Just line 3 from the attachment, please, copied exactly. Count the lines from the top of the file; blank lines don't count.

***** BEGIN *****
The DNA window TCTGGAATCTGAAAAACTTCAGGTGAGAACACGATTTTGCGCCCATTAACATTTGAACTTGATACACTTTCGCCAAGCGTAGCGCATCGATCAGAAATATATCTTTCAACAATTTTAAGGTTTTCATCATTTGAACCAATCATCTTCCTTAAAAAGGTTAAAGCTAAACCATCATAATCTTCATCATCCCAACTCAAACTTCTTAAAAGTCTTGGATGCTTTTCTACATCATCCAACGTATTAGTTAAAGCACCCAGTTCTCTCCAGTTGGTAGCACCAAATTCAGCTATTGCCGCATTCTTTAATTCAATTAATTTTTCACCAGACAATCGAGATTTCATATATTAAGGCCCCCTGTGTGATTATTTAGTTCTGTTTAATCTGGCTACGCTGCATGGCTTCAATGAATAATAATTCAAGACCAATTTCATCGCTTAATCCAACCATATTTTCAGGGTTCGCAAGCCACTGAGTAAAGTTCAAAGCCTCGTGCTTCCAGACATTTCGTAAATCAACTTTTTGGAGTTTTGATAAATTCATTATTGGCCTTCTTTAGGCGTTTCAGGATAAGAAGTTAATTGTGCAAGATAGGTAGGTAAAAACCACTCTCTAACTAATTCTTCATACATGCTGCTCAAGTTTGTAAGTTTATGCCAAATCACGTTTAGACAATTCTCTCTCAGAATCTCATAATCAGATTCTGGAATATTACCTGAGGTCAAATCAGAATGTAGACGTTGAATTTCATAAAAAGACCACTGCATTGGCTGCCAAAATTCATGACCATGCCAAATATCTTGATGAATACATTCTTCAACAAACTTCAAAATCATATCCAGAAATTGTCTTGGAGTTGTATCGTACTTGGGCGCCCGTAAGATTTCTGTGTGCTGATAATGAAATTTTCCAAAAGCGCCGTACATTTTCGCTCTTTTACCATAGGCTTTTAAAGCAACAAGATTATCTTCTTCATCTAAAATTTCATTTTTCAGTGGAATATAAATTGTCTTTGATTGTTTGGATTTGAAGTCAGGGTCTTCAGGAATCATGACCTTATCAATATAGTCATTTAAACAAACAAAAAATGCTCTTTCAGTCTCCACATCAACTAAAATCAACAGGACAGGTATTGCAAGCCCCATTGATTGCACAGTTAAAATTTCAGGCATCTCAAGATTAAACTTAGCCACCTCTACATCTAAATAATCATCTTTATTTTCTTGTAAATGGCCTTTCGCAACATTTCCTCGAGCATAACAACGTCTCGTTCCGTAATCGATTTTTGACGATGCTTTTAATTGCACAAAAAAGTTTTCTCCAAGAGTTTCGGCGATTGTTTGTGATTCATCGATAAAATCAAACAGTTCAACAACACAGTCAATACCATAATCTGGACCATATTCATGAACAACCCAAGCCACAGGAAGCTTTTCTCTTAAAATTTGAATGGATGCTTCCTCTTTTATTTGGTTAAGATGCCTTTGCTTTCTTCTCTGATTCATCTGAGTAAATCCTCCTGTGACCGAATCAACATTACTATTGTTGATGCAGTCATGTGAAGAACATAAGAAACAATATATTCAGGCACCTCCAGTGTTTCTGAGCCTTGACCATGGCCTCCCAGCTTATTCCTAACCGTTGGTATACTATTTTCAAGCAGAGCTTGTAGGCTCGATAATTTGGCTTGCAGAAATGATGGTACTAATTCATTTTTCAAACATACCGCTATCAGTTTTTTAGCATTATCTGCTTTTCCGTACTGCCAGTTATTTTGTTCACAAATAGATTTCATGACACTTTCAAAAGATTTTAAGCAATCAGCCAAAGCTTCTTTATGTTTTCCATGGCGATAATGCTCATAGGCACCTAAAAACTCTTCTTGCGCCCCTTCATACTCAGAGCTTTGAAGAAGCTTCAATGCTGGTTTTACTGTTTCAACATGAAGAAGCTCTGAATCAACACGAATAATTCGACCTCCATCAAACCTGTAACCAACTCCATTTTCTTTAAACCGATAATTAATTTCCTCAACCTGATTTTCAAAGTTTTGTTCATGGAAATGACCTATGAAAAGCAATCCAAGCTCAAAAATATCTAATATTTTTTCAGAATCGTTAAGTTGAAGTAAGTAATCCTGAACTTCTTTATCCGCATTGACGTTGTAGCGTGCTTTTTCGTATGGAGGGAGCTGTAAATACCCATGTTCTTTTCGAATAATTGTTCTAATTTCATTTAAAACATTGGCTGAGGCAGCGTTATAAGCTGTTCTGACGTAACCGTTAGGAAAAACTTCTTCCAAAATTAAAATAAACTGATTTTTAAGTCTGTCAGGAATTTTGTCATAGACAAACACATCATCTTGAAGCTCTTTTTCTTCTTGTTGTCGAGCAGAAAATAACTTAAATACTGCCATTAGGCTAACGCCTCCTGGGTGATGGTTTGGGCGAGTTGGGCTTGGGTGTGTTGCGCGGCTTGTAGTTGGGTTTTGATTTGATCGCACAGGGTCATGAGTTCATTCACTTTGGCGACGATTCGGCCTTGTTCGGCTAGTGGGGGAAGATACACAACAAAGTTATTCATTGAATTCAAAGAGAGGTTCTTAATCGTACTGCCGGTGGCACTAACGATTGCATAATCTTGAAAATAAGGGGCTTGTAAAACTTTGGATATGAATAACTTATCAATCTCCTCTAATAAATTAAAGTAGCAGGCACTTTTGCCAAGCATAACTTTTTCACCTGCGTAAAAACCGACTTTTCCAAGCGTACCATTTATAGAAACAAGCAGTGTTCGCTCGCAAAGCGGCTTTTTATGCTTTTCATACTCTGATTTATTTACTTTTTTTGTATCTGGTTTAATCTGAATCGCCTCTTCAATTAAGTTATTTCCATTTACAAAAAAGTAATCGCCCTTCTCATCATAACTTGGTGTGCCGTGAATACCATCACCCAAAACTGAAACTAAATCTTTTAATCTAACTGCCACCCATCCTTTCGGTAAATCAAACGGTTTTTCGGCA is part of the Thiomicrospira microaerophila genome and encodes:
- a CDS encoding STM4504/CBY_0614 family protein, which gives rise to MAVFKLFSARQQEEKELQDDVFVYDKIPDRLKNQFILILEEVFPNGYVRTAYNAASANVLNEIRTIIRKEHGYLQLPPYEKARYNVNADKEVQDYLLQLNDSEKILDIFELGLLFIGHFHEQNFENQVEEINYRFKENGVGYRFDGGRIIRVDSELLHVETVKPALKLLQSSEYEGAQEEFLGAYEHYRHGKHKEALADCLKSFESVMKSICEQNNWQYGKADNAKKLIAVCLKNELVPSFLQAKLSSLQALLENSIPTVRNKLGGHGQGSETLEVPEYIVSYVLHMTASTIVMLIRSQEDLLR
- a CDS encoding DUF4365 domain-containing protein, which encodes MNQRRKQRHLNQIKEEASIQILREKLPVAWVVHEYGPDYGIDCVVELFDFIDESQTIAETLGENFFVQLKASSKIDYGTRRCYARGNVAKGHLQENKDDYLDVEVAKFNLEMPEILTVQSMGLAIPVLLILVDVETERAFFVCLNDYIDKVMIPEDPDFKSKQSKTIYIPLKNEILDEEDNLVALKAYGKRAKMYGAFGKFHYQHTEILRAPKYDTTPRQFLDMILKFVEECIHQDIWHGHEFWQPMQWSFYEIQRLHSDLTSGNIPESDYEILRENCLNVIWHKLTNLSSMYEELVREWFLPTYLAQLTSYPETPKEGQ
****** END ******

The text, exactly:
- a CDS encoding DUF4365 domain-containing protein, which encodes MNQRRKQRHLNQIKEEASIQILREKLPVAWVVHEYGPDYGIDCVVELFDFIDESQTIAETLGENFFVQLKASSKIDYGTRRCYARGNVAKGHLQENKDDYLDVEVAKFNLEMPEILTVQSMGLAIPVLLILVDVETERAFFVCLNDYIDKVMIPEDPDFKSKQSKTIYIPLKNEILDEEDNLVALKAYGKRAKMYGAFGKFHYQHTEILRAPKYDTTPRQFLDMILKFVEECIHQDIWHGHEFWQPMQWSFYEIQRLHSDLTSGNIPESDYEILRENCLNVIWHKLTNLSSMYEELVREWFLPTYLAQLTSYPETPKEGQ